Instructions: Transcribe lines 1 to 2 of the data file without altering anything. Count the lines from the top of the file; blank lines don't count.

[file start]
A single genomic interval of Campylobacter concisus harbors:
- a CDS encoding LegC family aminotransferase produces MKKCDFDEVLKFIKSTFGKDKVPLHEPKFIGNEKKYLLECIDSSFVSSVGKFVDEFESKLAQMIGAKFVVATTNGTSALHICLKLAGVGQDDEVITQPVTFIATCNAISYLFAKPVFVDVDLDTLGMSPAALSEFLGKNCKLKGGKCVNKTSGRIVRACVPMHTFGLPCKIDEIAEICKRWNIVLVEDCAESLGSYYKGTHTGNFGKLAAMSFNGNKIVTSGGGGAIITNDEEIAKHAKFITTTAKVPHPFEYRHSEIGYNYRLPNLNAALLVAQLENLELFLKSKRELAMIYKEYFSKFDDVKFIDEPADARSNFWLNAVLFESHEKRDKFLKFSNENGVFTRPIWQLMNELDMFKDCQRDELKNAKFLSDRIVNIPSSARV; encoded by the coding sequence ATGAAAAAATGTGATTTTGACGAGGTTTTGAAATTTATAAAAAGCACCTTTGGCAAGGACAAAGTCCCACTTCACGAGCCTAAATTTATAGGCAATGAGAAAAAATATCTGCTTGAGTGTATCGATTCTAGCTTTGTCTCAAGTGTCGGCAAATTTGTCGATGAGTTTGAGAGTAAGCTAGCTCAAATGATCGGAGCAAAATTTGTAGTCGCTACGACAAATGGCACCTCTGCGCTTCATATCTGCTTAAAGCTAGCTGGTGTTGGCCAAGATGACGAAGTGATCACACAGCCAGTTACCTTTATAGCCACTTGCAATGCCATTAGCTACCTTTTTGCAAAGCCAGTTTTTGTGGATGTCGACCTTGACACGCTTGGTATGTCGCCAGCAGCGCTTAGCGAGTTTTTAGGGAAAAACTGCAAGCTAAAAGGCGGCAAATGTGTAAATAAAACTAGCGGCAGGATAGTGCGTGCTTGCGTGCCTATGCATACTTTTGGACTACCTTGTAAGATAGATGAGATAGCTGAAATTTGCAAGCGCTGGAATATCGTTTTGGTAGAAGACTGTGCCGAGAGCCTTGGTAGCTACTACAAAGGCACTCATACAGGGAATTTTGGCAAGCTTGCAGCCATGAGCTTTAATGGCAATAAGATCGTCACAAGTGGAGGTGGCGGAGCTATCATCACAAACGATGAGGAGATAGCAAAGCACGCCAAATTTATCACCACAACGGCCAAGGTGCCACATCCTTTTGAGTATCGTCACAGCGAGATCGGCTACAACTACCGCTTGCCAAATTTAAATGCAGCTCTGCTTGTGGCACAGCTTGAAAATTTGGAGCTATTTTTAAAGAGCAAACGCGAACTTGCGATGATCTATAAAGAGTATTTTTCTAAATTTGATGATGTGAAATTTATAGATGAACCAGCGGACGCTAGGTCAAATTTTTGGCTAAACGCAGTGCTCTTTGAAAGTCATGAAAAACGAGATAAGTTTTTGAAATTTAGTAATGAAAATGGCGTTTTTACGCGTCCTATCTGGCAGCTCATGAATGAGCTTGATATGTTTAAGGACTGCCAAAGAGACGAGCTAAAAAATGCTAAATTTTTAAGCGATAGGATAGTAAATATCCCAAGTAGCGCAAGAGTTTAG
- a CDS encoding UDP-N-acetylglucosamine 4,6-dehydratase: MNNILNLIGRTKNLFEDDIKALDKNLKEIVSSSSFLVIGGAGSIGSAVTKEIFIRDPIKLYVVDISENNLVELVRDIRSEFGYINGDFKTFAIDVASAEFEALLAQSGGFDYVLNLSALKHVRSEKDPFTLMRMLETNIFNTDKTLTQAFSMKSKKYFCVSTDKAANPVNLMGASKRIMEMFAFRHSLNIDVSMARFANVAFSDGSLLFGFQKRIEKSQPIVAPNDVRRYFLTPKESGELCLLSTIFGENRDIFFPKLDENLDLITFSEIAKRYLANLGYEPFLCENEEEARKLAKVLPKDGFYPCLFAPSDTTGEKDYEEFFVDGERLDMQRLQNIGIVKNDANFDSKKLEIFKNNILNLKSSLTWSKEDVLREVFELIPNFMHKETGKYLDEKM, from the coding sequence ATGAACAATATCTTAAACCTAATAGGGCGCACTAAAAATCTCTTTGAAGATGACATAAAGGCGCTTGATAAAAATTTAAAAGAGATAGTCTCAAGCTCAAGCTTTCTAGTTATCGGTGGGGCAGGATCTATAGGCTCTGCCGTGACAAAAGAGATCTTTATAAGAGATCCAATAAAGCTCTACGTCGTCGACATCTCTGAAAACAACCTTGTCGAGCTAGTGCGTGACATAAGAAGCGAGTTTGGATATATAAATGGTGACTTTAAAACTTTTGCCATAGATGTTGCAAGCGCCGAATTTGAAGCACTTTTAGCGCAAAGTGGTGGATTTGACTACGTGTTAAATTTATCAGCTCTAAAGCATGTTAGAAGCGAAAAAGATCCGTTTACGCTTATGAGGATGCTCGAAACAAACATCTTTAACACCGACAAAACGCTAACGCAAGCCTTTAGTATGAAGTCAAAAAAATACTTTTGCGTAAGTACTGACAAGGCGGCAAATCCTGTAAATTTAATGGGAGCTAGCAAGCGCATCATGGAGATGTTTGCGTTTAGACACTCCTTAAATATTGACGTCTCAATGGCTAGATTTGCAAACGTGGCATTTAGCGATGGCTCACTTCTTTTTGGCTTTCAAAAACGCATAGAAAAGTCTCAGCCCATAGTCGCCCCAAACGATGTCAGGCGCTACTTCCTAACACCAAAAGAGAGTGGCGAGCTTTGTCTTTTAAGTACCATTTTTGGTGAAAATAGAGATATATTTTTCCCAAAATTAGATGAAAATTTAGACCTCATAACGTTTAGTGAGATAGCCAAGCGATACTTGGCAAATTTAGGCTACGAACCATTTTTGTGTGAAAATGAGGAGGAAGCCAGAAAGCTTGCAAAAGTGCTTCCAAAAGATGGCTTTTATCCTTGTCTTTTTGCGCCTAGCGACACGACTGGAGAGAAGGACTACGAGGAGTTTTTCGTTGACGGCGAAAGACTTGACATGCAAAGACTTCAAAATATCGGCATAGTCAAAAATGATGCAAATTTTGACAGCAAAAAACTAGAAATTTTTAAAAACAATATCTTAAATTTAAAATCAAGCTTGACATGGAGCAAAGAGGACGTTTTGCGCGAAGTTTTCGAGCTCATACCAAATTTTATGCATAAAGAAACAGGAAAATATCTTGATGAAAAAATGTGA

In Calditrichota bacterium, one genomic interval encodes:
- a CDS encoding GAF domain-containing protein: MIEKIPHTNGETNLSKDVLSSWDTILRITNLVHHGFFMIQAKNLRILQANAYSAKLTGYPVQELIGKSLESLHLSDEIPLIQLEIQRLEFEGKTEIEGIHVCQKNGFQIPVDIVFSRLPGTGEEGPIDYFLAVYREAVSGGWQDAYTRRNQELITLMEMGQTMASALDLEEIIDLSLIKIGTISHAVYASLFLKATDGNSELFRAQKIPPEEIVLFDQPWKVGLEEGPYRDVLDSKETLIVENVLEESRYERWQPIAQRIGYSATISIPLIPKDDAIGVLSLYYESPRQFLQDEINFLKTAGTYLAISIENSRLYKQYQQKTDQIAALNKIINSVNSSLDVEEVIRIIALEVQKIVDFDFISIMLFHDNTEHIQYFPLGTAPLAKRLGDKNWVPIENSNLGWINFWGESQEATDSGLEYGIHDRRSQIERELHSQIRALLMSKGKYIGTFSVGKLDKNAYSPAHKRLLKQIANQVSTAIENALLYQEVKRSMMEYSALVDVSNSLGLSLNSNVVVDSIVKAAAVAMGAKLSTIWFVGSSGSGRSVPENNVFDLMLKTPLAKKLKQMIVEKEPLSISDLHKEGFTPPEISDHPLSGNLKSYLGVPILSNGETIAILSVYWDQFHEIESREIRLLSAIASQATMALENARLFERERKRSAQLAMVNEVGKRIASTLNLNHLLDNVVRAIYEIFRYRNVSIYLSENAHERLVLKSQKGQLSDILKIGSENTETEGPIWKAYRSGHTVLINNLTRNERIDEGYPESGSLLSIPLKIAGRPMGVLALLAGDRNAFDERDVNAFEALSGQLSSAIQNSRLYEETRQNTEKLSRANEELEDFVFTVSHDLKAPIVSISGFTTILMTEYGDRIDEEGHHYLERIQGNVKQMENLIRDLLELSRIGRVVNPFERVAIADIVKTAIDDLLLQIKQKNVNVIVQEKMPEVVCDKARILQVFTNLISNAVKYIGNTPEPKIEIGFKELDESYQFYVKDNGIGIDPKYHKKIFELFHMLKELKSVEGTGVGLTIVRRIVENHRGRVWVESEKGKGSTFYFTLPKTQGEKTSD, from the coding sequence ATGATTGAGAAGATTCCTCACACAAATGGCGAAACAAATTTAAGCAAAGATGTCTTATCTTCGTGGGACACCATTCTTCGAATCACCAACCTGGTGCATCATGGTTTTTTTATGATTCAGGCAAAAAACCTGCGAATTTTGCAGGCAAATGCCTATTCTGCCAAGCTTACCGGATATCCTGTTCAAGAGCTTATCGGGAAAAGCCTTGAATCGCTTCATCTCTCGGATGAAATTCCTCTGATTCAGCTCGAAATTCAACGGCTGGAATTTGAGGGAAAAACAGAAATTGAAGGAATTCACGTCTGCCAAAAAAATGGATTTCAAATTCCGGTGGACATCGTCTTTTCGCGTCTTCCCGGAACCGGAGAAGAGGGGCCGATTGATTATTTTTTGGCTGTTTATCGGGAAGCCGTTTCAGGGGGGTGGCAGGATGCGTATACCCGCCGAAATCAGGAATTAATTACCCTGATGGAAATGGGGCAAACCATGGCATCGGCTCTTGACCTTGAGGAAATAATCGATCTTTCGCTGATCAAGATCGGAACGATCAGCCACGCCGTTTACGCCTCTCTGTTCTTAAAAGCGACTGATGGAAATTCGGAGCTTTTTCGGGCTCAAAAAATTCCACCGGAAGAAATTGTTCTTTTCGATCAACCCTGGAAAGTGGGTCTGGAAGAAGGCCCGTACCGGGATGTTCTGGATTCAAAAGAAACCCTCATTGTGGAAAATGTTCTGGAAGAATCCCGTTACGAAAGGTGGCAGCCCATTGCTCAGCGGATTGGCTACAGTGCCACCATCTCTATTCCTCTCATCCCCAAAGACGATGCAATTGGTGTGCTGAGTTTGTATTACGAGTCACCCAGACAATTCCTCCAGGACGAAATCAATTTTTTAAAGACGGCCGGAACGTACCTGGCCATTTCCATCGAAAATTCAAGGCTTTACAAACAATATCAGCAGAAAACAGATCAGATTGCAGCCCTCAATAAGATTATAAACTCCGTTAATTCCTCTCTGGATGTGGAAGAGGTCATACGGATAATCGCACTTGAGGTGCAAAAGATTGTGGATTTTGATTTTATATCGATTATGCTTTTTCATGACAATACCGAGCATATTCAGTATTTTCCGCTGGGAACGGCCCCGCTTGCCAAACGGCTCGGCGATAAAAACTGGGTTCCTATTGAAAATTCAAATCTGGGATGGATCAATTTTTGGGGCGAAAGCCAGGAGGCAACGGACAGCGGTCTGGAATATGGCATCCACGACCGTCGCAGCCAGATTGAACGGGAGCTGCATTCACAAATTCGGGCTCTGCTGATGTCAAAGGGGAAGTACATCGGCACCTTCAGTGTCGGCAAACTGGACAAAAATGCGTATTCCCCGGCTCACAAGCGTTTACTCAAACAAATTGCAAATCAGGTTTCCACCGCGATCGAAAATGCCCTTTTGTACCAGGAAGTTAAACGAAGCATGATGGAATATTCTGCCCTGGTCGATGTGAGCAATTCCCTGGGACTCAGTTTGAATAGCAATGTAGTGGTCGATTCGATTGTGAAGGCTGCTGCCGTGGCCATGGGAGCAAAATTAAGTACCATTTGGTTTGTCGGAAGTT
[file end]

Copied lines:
A single genomic interval of Campylobacter concisus harbors:
- a CDS encoding LegC family aminotransferase produces MKKCDFDEVLKFIKSTFGKDKVPLHEPKFIGNEKKYLLECIDSSFVSSVGKFVDEFESKLAQMIGAKFVVATTNGTSALHICLKLAGVGQDDEVITQPVTFIATCNAISYLFAKPVFVDVDLDTLGMSPAALSEFLGKNCKLKGGKCVNKTSGRIVRACVPMHTFGLPCKIDEIAEICKRWNIVLVEDCAESLGSYYKGTHTGNFGKLAAMSFNGNKIVTSGGGGAIITNDEEIAKHAKFITTTAKVPHPFEYRHSEIGYNYRLPNLNAALLVAQLENLELFLKSKRELAMIYKEYFSKFDDVKFIDEPADARSNFWLNAVLFESHEKRDKFLKFSNENGVFTRPIWQLMNELDMFKDCQRDELKNAKFLSDRIVNIPSSARV; encoded by the coding sequence ATGAAAAAATGTGATTTTGACGAGGTTTTGAAATTTATAAAAAGCACCTTTGGCAAGGACAAAGTCCCACTTCACGAGCCTAAATTTATAGGCAATGAGAAAAAATATCTGCTTGAGTGTATCGATTCTAGCTTTGTCTCAAGTGTCGGCAAATTTGTCGATGAGTTTGAGAGTAAGCTAGCTCAAATGATCGGAGCAAAATTTGTAGTCGCTACGACAAATGGCACCTCTGCGCTTCATATCTGCTTAAAGCTAGCTGGTGTTGGCCAAGATGACGAAGTGATCACACAGCCAGTTACCTTTATAGCCACTTGCAATGCCATTAGCTACCTTTTTGCAAAGCCAGTTTTTGTGGATGTCGACCTTGACACGCTTGGTATGTCGCCAGCAGCGCTTAGCGAGTTTTTAGGGAAAAACTGCAAGCTAAAAGGCGGCAAATGTGTAAATAAAACTAGCGGCAGGATAGTGCGTGCTTGCGTGCCTATGCATACTTTTGGACTACCTTGTAAGATAGATGAGATAGCTGAAATTTGCAAGCGCTGGAATATCGTTTTGGTAGAAGACTGTGCCGAGAGCCTTGGTAGCTACTACAAAGGCACTCATACAGGGAATTTTGGCAAGCTTGCAGCCATGAGCTTTAATGGCAATAAGATCGTCACAAGTGGAGGTGGCGGAGCTATCATCACAAACGATGAGGAGATAGCAAAGCACGCCAAATTTATCACCACAACGGCCAAGGTGCCACATCCTTTTGAGTATCGTCACAGCGAGATCGGCTACAACTACCGCTTGCCAAATTTAAATGCAGCTCTGCTTGTGGCACAGCTTGAAAATTTGGAGCTATTTTTAAAGAGCAAACGCGAACTTGCGATGATCTATAAAGAGTATTTTTCTAAATTTGATGATGTGAAATTTATAGATGAACCAGCGGACGCTAGGTCAAATTTTTGGCTAAACGCAGTGCTCTTTGAAAGTCATGAAAAACGAGATAAGTTTTTGAAATTTAGTAATGAAAATGGCGTTTTTACGCGTCCTATCTGGCAGCTCATGAATGAGCTTGATATGTTTAAGGACTGCCAAAGAGACGAGCTAAAAAATGCTAAATTTTTAAGCGATAGGATAGTAAATATCCCAAGTAGCGCAAGAGTTTAG